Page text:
What is clear, though, from the ensuing legal battles with the National Elections Commission (NEC) over the election results is that the SLPP is convinced that it did not genuinely lose the Elections to the APC. Various other commentators have questioned the rectitude of NEC’s decision, as well as the overtly hasty and non-transparent manner, in cancelling 477 polling stations results from mostly SLPP strong holds in the South-East on grounds of over-voting; and not much could be added on this particular issue.

Suffice it to say that whatever the verdict from the court proceedings the SLPP will not be reversing the outcome of the September 8th presidential elections and, dare I say, this is not its motive for seeking legal redress, but rather setting the records straight and - if they can prove that the process was flawed or anomalous - making sure that there is no recurrence in future elections. Equally, this would have been a huge test for the current legal system in this ‘new’ APC era.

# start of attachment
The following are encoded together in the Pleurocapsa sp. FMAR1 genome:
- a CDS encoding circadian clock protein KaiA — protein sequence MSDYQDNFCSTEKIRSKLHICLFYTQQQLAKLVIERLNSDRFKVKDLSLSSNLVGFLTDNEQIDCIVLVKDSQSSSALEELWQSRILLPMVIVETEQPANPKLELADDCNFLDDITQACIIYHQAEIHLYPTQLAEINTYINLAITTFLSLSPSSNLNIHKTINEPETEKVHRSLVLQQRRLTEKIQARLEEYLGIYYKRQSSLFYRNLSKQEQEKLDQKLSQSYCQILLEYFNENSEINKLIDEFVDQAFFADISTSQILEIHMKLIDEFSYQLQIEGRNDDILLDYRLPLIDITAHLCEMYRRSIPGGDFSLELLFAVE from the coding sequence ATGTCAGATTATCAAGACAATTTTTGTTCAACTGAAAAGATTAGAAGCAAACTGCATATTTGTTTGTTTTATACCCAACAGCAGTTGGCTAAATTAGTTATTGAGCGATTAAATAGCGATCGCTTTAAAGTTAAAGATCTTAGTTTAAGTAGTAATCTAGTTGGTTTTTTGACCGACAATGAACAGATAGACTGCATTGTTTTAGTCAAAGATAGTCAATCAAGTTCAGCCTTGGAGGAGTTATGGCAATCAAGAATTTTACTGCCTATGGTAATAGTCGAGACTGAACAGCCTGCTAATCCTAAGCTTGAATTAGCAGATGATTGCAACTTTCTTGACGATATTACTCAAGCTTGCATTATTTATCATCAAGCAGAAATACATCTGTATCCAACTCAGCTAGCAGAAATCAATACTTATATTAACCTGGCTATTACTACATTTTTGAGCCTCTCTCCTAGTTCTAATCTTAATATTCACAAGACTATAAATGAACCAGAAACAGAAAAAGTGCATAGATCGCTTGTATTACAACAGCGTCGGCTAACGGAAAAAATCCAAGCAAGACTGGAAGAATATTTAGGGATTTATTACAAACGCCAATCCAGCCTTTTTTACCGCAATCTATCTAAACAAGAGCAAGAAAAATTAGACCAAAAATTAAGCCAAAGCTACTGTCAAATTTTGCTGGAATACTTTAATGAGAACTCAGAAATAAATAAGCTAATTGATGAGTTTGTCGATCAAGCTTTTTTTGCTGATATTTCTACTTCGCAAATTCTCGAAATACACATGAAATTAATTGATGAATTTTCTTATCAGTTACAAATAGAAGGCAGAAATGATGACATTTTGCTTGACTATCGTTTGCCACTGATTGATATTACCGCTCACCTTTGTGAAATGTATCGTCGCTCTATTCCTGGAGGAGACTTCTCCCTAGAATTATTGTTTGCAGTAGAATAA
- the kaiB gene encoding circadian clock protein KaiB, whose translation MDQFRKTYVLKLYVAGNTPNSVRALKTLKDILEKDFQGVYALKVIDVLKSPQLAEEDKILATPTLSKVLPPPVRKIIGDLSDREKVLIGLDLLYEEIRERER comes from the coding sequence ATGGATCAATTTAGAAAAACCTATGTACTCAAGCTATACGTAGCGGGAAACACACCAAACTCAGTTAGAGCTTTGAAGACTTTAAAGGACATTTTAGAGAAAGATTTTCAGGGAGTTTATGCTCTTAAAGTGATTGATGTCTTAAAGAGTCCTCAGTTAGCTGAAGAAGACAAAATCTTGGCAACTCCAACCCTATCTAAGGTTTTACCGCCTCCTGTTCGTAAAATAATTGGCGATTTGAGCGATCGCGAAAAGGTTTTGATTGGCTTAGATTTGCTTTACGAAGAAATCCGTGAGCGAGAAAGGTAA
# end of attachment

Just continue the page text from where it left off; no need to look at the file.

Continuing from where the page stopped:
And whether our courts system passes this acid test, whether the truth of the matter relating to those nullified 477 polling stations results is known, only time and history will tell. Regarding the spate of violence so far there is not a glimmer of doubt that history is already being unfolded: how softly or harshly history judges President Ernest Koroma and his ‘new’ APC largely depends on how speedily they ensure that peace, security and sanity become the order of the day, and not lawlessness and violent attacks on peaceful Sierra Leoneans and their properties as well as those of the main opposition party.

President Koroma would not be unaware about the numerous instances in which groups of individuals have perpetrated attacks and violence against the SLPP party and its supporters, certainly not of reports relating to these incidents. His Excellency would not be uninformed about the acts of vandalism, hooliganism and looting which were targeted at the SLPP Party headquarters in Freetown on the very day he was declared winner of the presidential elections by some of the same crowd of people who were celebrating his victory.